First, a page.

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After much finger-pointing, the Steel Bridge's lower deck reopens - UPDATED

Posted by Michael Andersen (News Editor) on August 13th, 2013 at 9:19 am

Some commuters and exercisers used the upper
sidewalk of the Steel Bridge Tuesday morning.
(Photo: M.Andersen/BikePortland)

Update 3:59 pm: The bridge lower deck is now open, and the city's Diane Dulken writes to confirm that the city, not Union Pacific Railroad, is responsible for the lower-deck cameras related to this closure.

Portlanders' unscheduled trip into the 90s extended into its fourth day Tuesday as the lower deck of the Steel Bridge, built for $10 million in 2001, remained closed due to a camera failure.

City spokeswoman Diane Dulken said Monday that Union Pacific Railroad runs the cameras, and that the problem is UP's. The next morning, UP's California-based spokesman Aaron Hunt said that this was not true, and that the city has been working to repair them. Update: Dulken confirmed, late Tuesday afternoon, that the railroad was correct, and the cameras are the city's responsibility.

Dulken said Tuesday that she had no information about whether Union Pacific had been in contact with the city. She said she wasn't aware of detour signs other than the ones at the Steel Bridge's lower-deck gates themselves.

The cameras are important because they let the on-site bridge lift operator know when people are crossing the bridge's lift span. The cameras have failed in the past, including a one-day closure last year.

About 3,500 people cross the Steel Bridge on bikes daily. Thousands more use it as a foot crossing for transportation or recreation.

"We don't manage the cameras, so we're not quite sure what's going on with those," Dulken said. "It's Union Pacific, and we haven't heard from UP."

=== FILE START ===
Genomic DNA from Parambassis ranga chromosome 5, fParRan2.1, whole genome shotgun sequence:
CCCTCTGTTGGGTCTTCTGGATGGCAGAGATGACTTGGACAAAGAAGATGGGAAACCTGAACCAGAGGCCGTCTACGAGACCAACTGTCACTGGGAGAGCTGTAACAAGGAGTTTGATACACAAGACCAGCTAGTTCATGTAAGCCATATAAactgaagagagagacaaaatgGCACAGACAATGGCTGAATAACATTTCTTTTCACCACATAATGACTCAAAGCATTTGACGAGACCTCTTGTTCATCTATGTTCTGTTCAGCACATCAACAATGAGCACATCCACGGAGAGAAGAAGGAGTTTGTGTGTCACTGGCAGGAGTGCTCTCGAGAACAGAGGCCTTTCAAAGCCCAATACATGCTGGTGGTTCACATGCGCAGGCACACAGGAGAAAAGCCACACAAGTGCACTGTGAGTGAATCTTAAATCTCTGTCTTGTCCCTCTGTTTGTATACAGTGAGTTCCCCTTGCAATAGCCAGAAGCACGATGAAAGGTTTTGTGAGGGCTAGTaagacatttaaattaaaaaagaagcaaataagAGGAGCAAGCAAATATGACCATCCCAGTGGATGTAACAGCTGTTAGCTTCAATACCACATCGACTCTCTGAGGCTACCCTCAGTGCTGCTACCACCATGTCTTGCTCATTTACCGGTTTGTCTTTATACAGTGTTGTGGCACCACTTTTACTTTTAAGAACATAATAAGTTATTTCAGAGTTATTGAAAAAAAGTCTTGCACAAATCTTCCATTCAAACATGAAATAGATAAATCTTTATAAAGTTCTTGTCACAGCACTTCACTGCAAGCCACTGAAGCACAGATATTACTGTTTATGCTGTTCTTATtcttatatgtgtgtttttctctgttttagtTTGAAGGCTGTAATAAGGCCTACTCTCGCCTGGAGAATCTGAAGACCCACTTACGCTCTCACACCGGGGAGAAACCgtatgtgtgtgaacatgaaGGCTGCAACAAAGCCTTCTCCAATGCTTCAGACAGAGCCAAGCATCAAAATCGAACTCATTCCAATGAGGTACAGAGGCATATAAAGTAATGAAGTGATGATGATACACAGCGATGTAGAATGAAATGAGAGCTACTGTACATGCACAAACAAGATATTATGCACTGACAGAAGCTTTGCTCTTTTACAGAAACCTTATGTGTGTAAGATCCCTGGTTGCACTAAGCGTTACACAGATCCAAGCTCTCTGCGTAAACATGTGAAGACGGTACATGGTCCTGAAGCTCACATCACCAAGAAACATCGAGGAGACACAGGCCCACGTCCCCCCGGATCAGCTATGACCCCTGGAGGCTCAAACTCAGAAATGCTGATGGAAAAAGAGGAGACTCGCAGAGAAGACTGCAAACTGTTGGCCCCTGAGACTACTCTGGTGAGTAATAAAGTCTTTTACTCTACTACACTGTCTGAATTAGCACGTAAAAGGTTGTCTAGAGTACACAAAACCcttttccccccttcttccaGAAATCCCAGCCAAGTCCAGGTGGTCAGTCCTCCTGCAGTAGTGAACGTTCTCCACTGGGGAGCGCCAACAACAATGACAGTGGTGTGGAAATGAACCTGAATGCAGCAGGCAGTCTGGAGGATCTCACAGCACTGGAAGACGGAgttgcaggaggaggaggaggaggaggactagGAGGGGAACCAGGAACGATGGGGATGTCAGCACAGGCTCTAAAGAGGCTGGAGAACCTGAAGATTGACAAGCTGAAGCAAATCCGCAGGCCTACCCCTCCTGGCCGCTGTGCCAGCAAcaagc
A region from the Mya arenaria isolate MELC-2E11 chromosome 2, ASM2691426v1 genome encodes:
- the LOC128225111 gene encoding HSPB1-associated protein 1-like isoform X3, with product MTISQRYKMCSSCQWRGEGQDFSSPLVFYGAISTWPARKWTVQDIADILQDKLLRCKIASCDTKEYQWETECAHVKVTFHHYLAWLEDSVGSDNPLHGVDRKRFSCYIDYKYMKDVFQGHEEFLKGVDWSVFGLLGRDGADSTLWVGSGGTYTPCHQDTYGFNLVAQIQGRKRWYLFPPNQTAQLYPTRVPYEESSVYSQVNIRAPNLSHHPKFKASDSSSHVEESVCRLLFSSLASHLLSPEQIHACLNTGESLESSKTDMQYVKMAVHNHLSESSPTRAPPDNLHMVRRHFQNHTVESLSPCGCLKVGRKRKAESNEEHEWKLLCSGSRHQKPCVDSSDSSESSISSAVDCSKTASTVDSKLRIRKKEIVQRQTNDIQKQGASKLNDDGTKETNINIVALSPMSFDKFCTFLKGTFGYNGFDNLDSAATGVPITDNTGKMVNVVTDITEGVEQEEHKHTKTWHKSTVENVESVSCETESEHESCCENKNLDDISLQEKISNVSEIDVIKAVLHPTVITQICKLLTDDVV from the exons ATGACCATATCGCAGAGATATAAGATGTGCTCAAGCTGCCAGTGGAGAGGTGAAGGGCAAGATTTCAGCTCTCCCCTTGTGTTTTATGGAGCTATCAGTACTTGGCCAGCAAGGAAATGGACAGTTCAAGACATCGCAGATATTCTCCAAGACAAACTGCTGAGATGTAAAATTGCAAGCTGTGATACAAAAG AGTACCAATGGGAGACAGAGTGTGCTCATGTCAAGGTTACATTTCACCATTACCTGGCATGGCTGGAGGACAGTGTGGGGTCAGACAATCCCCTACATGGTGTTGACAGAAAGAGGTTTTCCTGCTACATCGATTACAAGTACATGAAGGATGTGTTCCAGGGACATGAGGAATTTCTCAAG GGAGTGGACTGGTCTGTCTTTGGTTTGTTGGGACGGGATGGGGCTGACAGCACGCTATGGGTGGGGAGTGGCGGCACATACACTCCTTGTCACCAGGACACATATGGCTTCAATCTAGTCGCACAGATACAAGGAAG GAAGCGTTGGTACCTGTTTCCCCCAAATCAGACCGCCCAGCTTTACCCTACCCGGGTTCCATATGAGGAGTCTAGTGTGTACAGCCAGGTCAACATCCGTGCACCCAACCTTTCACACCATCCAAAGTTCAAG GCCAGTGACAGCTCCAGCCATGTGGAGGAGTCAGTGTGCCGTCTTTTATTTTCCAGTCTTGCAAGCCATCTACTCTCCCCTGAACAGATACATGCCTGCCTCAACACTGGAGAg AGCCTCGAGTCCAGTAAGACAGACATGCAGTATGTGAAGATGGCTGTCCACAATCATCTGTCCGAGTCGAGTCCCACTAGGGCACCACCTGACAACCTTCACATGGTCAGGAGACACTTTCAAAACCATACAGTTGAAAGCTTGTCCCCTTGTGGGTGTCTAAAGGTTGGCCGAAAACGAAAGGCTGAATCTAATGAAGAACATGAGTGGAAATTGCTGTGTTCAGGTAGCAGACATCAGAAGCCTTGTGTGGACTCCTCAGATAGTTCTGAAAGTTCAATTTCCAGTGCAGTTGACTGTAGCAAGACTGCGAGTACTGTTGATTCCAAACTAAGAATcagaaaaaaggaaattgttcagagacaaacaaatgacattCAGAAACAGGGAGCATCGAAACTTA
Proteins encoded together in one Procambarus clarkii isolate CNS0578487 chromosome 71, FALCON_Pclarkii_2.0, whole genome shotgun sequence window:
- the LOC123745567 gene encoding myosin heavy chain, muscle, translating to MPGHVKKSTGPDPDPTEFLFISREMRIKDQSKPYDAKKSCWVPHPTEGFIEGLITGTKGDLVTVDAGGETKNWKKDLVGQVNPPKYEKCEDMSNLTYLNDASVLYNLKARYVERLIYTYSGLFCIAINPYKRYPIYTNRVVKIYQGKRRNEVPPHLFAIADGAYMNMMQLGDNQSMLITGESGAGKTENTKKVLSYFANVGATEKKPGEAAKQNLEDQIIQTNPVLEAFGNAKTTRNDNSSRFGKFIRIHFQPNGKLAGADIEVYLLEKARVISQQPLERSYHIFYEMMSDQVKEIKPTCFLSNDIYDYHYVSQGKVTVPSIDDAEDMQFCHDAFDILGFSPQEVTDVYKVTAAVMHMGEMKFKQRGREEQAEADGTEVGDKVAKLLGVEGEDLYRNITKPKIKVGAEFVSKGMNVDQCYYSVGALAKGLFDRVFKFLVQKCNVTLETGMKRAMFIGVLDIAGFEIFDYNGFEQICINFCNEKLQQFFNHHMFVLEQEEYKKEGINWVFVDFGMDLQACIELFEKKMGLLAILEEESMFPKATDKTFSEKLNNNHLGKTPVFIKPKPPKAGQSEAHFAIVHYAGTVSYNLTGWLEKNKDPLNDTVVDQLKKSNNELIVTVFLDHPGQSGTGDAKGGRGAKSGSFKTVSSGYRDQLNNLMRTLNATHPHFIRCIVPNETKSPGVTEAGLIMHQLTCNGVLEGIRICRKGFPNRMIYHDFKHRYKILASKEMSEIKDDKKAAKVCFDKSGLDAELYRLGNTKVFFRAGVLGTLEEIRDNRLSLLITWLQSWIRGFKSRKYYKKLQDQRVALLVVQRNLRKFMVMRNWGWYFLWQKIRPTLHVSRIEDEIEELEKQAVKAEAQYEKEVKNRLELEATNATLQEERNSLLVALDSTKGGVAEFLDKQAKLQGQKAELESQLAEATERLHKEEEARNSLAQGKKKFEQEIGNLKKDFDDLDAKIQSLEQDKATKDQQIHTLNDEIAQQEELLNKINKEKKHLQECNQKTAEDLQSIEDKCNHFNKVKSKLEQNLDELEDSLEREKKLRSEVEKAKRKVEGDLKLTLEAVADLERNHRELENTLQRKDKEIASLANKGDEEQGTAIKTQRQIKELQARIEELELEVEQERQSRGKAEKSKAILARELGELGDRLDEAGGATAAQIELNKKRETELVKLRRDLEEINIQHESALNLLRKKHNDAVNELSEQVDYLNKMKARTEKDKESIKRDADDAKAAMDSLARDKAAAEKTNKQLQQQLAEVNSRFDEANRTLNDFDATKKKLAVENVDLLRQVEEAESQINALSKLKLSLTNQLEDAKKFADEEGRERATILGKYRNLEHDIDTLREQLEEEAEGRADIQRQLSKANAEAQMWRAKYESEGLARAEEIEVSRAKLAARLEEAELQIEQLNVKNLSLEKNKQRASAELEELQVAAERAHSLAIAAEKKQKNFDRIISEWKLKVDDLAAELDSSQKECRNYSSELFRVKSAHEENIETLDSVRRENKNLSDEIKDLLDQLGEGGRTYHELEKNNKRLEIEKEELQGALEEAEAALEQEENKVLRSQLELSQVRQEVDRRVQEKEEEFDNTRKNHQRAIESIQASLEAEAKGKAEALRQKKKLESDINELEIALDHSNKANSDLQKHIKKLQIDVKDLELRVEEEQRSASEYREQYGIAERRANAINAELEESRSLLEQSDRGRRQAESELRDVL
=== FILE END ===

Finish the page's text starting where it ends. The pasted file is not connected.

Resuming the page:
Union Pacific, however, disagreed.

"The cameras are the responsibility of the city of Portland," railroad spokesman Hunt wrote in an email Tuesday. "Union Pacific reported that the cameras were not working last Saturday. The city then closed the gates for safety reasons. The city has been working to repair the cameras since that time."

Meanwhile, Portlanders have been taking various strategies to detour across the river.

Kevin Wagoner, a Kaiser Permanente employee who bikes to work daily from southwest Portland, said Tuesday morning that it was a minor annoyance for him, but that he'd seen one man trying to open the bridge's gates himself.

"I was like, 'I don't know if that's a good idea,'" Wagoner said.

Here's a comment from Ted Buehler from yesterday's post on this issue:

Steel Bridge upper deck sidewalks are not suitable for bicycling -- far too narrow to permit safe passage. Bikes require a minimum of 4' width. If you're a skilled rider you can make do with less, but on the Steel Bridge sidewalk there's no margin of error, and any twitch can bump you into the [substandard] railing posts, launch you over the [substandard] low railing and 85' down into the Willamette River.

Best to simply take the lane. I do it regularly, just hang all the way on the right as you're going up to the main span, slow down a bit toward the top to rest up, and wait for a gap in cars. Then scoot out into the middle of the lane and ride at your fastest comfortable speed across the main deck. I take the lane all the way to the bottom on the steep downgrade westbound, and scoot back to the right curb on the downgrade eastbound.

Another commenter, going by Vinney, reflected on Dulken's comments from yesterday afternoon:

In situations like this I always find myself wondering if this would be acceptable if it was a car lane. What would be the city's response then? What would be the reaction if Diane made this statement:

"People crossing the Steel Bridge Monday evening should reroute to another bridge. The bridge has been closed since Saturday evening, when a set of cameras that monitor the crossing stopped functioning. We don't manage the cameras, so we're not quite sure what's going on."

Dulken said she would ask her colleagues if there are any plans to improve communication with the railroad during future closures.

I spent a few minutes on each side of the bridge Tuesday morning to see how people were handling the closure.